This is what I like to call a “lost in translation” moment. And it’s exactly what inspired me to create this guide on translating “design talk.”
Why is there a disconnect?
Many designers received their formal education in traditional art. Yes, even the digital artists! For example, my lead designer, Frank Candamil, has degrees in Art and Digital Media. Because of his background, I know that when he says something like “hue” or “tint,” he’s talking about the classic definitions of the words. However, when a client says a term like that, it’s unclear if they are referring to the definition or a colloquialism.
Common design terms and meanings
After talking with our Brand Mangers and Designers at Rise, I compiled a list of terms that we hear our clients say all of the time and can be misinterpreted. Let’s explore the terms and what they mean to each party.
Ah, the mailer. It is a rare business that hasn’t utilized this tried and true form of advertising. I’ve even used it at Rise and we’re a digital agency. For small enterprises looking to reap its benefits at the local level, the United States Postal Service has recently rolled out a new service that may harness the mailer’s return on investment in a powerful way. While that information is excellent, I want to also highlight the importance of effective color choices for mailers. No sense sending out an ineffective mail piece, after all. Even if it’s super easy and cheap to do.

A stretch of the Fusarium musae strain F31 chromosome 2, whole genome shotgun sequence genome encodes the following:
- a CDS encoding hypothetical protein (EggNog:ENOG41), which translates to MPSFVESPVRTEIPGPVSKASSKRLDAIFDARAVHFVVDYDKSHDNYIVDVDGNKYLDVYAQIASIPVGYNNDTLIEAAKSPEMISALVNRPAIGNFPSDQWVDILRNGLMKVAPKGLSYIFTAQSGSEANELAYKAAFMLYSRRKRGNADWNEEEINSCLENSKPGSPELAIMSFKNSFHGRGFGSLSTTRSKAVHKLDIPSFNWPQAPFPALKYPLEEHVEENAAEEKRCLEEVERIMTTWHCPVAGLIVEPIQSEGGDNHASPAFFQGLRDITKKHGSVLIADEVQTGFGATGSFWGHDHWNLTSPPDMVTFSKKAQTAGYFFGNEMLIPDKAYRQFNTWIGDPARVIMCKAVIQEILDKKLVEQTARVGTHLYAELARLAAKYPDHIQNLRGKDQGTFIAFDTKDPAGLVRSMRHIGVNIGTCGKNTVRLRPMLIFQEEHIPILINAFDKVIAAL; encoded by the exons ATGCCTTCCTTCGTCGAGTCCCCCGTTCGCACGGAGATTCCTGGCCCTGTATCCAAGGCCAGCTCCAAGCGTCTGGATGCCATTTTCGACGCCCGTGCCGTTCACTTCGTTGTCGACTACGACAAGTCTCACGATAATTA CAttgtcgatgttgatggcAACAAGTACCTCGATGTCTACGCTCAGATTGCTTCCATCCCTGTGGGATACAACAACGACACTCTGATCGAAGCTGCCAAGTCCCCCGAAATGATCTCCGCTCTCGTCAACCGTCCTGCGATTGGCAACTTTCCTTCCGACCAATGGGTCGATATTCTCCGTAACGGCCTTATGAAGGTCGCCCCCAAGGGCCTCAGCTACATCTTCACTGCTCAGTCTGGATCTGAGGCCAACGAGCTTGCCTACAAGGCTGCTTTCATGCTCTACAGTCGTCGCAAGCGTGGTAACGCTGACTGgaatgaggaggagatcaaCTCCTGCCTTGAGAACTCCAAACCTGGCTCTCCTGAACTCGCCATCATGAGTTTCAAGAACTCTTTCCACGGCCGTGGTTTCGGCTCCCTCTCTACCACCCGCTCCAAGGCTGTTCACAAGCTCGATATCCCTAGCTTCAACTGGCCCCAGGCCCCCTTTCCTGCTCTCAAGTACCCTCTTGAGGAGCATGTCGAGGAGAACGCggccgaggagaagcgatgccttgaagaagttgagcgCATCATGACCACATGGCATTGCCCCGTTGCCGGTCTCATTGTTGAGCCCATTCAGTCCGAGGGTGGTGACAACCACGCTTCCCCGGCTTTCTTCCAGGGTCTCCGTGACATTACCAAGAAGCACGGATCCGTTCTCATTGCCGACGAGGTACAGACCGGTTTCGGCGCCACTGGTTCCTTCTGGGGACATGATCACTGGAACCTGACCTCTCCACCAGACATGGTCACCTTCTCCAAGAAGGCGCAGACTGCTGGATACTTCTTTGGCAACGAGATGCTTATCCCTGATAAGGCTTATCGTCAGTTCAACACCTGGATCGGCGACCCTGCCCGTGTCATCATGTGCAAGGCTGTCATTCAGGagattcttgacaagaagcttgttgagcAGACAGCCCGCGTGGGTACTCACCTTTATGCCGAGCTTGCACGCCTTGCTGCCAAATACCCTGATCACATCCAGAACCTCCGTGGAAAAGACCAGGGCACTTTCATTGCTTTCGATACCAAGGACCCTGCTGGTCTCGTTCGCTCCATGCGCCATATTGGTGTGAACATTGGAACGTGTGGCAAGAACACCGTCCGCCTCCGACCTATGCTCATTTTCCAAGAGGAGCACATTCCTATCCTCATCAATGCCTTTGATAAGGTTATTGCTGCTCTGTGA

Effective Color Choices for Mailers
When a business is ready to start sending out mailers to the surrounding areas the question then becomes: how to design the mailer? Color plays an important role here, but it’s important to make sure it doesn’t overpower.
Some things to keep in mind when choosing colors for a mailer:
If budget is a concern, good ol’ black type on white paper is practical and legible. A little plain, but not a bad choice all the same. If possible, using at least the minimum of colors (two = minimum to me) is better. It gives you an accent color to work with and can look better than going color-crazy which is both expensive and can look unprofessional.
In branding for small businesses, the importance of color continuity across mediums cannot be overstated. Color is one of the first ways a person identifies a company’s brand. Making sure those colors are seen as often as possible in as many spaces as possible is one of the best ways for an organization to increase brand recognition, build trust, and encourage loyalty in the long-term.
One of the best examples of branding through color is from one of our clients at Rise, Hart & Huntington Orlando Tattoo Company. Rise is my Orlando web design company whose main focus is to engage our client's communities through the digital space.
Who is H&H?